NHL labor talks in a deep freeze on Day 45 of lockout


NHL labor talks in a deep freeze on Day 45 of lockout

Both sides of the NHL labor talks are communicating via emails and texts, according to various reports, but there are still no plans for the parties to formally meet as the lockout reached Day 45 on Tuesday.

NHLPA Executive Director Donald Fehr granted an interview with the Minneapolis Star-Tribune where he outlined whats been taking place since the NHL pulled their 5050 offer at the end of last week.

The league, on the other hand, has refused all requests to meet. It put talks into a deep freeze after reports indicated that the Winter Classic could be cancelled as soon as the end of this week.

The more things change, the harder it becomes, Fehr said in the interview with the Star-Tribune. Im not going to talk about future contingencies in the event we cant reach an agreement . . . Im not going to discuss what we might do in other proposals down the road.

We gave them three different approaches to have the player share fall over time. Its an eminently reasonable position, and their position seems to be to cut the share immediately, which has the effect of cutting the individual contracts, including ones they just signed a few weeks ago. Youve got to wonder how somebody can look at themselves in the mirror when they do that.

Fehr admitted in the interview that a splintering of the players union is a concern given how many NHL players dont want to miss another season as the league did during the 2004-05 season, but that doesnt mean that hes going to take a bad deal. The league is said to be planning their next move, and seems to be waiting as the heat continues to get dialed up against the out-of-work players.

Meanwhile both sides appear quietly and resolutely headed toward what could be a pivotal week for a negotiation that is trending toward an overwhelmingly negative outcome for both the players and the league. There shouldnt be any other cancellations this week aside from the Winter Classic if that does go on the chopping block, but one has to wonder how much value there is in any season at all if cancelled games move into December without their big outdoor attraction.

Here's a brief letter that NHLPA executive director Don Fehr sent to the leagues 700-plus players, provided by CSNWashington.com The letter reads:

At every opportunity we have continued to state that we are ready to meet and willing to discuss all open issues, including the owners last offer.

Nonetheless, to date, their group has declined to commit to a meeting unless it can dictate what the agenda is. We will update you further as soon as there is anything more to report.

Regards, Don.

Report: Cavs. Pacers, Nuggets discuss deal involving George, Love

Report: Cavs. Pacers, Nuggets discuss deal involving George, Love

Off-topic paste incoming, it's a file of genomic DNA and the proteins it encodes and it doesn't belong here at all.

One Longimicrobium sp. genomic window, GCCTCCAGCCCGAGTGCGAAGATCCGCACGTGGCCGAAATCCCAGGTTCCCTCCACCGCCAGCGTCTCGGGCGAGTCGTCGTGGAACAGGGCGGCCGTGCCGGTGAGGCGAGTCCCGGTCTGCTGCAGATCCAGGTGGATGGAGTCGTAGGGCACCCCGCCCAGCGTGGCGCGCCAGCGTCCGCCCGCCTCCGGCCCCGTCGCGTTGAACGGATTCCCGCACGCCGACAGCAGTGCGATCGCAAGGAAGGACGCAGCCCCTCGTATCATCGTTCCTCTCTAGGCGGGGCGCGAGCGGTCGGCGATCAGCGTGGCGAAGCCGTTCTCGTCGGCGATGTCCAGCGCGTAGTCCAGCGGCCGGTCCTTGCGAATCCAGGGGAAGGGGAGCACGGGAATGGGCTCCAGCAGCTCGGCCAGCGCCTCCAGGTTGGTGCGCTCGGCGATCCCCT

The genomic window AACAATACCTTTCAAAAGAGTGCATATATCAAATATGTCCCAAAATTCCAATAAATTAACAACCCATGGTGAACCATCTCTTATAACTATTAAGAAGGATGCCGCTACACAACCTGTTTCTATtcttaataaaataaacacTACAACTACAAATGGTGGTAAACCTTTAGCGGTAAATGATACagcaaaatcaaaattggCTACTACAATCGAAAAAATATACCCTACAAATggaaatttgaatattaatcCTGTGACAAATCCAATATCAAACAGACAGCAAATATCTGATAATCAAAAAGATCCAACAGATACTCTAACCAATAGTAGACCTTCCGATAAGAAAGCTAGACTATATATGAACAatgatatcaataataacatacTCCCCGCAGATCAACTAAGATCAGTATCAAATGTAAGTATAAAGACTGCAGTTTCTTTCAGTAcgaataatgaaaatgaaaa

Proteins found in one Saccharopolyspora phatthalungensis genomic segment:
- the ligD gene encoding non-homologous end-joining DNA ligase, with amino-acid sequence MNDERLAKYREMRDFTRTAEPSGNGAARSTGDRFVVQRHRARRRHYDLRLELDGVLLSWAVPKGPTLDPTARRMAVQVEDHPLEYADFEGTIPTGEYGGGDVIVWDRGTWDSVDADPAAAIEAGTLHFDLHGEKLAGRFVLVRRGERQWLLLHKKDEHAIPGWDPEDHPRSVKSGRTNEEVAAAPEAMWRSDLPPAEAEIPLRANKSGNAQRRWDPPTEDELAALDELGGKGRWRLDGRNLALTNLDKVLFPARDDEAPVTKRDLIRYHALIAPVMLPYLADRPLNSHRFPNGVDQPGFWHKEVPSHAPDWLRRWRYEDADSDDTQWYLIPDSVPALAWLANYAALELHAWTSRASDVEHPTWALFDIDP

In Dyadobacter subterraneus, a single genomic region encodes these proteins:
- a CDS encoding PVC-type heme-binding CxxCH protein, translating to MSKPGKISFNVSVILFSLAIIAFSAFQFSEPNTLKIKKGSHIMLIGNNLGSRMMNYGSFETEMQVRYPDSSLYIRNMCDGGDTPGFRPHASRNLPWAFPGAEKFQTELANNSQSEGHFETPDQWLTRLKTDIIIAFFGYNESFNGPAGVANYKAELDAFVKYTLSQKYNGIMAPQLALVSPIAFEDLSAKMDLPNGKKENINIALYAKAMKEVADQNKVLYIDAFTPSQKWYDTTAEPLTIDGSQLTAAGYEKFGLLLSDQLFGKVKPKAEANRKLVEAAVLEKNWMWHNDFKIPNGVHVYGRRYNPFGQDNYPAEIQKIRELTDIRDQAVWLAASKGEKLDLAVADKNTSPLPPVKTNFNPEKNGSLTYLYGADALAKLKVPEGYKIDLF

Don’t count the Cleveland Cavaliers out of the Paul George sweepstakes just yet.

According to ESPN’s Marc Stein and Chris Haynes, the Cavaliers are still working on a way to get George with LeBron James and Kyrie Irving in Ohio.

The latest rumor involves a three way deal being discussed between the Cavaliers, Indiana Pacers, and Denver Nuggets. According to Hayes, the deal would send George and Kenenth Faried to Cleveland and Kevin Love to Denver.

Presumably, Indiana would end up with good picks and a few young assets.

Click here for the complete story.

Will the Harris signing mean more time on the edge for Hightower?

Will the Harris signing mean more time on the edge for Hightower?

David Harris is expected to be a savvy middle linebacker who will line up his teammates when they help. He's expected to provide some level of leadership, even in his first year in New England, as an accomplished-but-hungry 33-year-old who has not yet reached a Super Bowl. 

What Harris is not expected to do is improve the Patriots pass rush. He was in on one sack in 900 snaps last season.  

But in a roundabout way he might. 

MORE: How does Derek Carr's new deal impact Jimmy Garoppolo?

There are dominos to fall now that Harris has been added to Bill Belichick and Matt Patricia's defense. How much will Harris play, and whose playing time will he cut into? Those questions don't yet have answers, but one of the more intriguing elements of the Harris acquisition is how he will benefit Dont'a Hightower's game.

If Harris can pick up the Patriots defense quickly -- and all indications are that there should be few issues there -- he could take some of the all-important communication responsibilities off of Hightower's shoulders. 

Ever since taking the reins from Jerod Mayo as the team's signal-caller, Hightower has had to be on top of all requisite pre-snap checks and last-second alignment changes. It's a critical role, and one that Hightower performs well, but those duties place some added stress on the player wearing the green dot. Perhaps if part of that load can be heaped onto Harris' plate, that might allow Hightower to feel as though he's been freed up to focus on his individual assignments.

Harris' presence might also impact where on the field Hightower is used. Hightower may be the most versatile piece on a Patriots defense loaded with them, but with Harris in the middle, Hightower could end up playing more on the edge, where he's proven he can make a major impact (see: Super Bowl LI).

For Belichick and his staff, having the ability to use one of their best pass-rushers -- and one of the most efficient rushers league-wide, per Pro Football Focus -- on the edge more frequently has to be an enticing byproduct of the move to sign Harris. Especially since there are some question marks among the team's end-of-the-line defenders behind Trey Flowers and Rob Ninkovich. 

We'll have to wait for training camp before we have an idea of how exactly Harris fits in with the Patriots defense. But the effect he'll have on his new teammates, and Hightower in particular, will be fascinating to track.